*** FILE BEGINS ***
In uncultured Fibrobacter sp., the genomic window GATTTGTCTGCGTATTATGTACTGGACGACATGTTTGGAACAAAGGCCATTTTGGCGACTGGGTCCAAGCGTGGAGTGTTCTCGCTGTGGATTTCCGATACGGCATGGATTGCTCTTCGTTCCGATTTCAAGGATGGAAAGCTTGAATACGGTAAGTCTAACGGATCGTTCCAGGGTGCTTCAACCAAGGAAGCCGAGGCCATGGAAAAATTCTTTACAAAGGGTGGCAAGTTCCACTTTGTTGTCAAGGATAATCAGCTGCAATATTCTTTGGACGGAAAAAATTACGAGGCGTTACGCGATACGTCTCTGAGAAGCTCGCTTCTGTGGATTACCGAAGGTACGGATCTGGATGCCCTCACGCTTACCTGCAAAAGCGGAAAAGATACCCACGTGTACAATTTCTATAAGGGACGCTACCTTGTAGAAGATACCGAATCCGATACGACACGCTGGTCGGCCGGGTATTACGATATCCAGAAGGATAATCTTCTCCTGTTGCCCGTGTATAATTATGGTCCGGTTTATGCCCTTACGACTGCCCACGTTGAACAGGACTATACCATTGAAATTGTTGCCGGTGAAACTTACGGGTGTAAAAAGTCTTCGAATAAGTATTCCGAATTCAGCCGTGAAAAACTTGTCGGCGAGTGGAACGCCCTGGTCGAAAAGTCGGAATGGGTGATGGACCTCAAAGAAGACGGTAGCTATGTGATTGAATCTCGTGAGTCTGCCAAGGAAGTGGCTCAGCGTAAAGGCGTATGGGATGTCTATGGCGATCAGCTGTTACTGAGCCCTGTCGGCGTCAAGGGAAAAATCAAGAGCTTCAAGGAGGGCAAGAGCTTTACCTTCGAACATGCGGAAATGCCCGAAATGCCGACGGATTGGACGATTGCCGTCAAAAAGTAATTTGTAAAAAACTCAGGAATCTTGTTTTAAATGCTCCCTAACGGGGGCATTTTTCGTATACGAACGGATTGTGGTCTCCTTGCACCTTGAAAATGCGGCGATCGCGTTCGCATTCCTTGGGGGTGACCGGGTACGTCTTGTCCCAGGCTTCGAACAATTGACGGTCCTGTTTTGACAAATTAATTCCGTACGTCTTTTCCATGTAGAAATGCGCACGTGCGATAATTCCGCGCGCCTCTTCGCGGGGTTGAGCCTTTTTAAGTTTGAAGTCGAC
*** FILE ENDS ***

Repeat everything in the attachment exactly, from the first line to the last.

In uncultured Fibrobacter sp., the genomic window GATTTGTCTGCGTATTATGTACTGGACGACATGTTTGGAACAAAGGCCATTTTGGCGACTGGGTCCAAGCGTGGAGTGTTCTCGCTGTGGATTTCCGATACGGCATGGATTGCTCTTCGTTCCGATTTCAAGGATGGAAAGCTTGAATACGGTAAGTCTAACGGATCGTTCCAGGGTGCTTCAACCAAGGAAGCCGAGGCCATGGAAAAATTCTTTACAAAGGGTGGCAAGTTCCACTTTGTTGTCAAGGATAATCAGCTGCAATATTCTTTGGACGGAAAAAATTACGAGGCGTTACGCGATACGTCTCTGAGAAGCTCGCTTCTGTGGATTACCGAAGGTACGGATCTGGATGCCCTCACGCTTACCTGCAAAAGCGGAAAAGATACCCACGTGTACAATTTCTATAAGGGACGCTACCTTGTAGAAGATACCGAATCCGATACGACACGCTGGTCGGCCGGGTATTACGATATCCAGAAGGATAATCTTCTCCTGTTGCCCGTGTATAATTATGGTCCGGTTTATGCCCTTACGACTGCCCACGTTGAACAGGACTATACCATTGAAATTGTTGCCGGTGAAACTTACGGGTGTAAAAAGTCTTCGAATAAGTATTCCGAATTCAGCCGTGAAAAACTTGTCGGCGAGTGGAACGCCCTGGTCGAAAAGTCGGAATGGGTGATGGACCTCAAAGAAGACGGTAGCTATGTGATTGAATCTCGTGAGTCTGCCAAGGAAGTGGCTCAGCGTAAAGGCGTATGGGATGTCTATGGCGATCAGCTGTTACTGAGCCCTGTCGGCGTCAAGGGAAAAATCAAGAGCTTCAAGGAGGGCAAGAGCTTTACCTTCGAACATGCGGAAATGCCCGAAATGCCGACGGATTGGACGATTGCCGTCAAAAAGTAATTTGTAAAAAACTCAGGAATCTTGTTTTAAATGCTCCCTAACGGGGGCATTTTTCGTATACGAACGGATTGTGGTCTCCTTGCACCTTGAAAATGCGGCGATCGCGTTCGCATTCCTTGGGGGTGACCGGGTACGTCTTGTCCCAGGCTTCGAACAATTGACGGTCCTGTTTTGACAAATTAATTCCGTACGTCTTTTCCATGTAGAAATGCGCACGTGCGATAATTCCGCGCGCCTCTTCGCGGGGTTGAGCCTTTTTAAGTTTGAAGTCGAC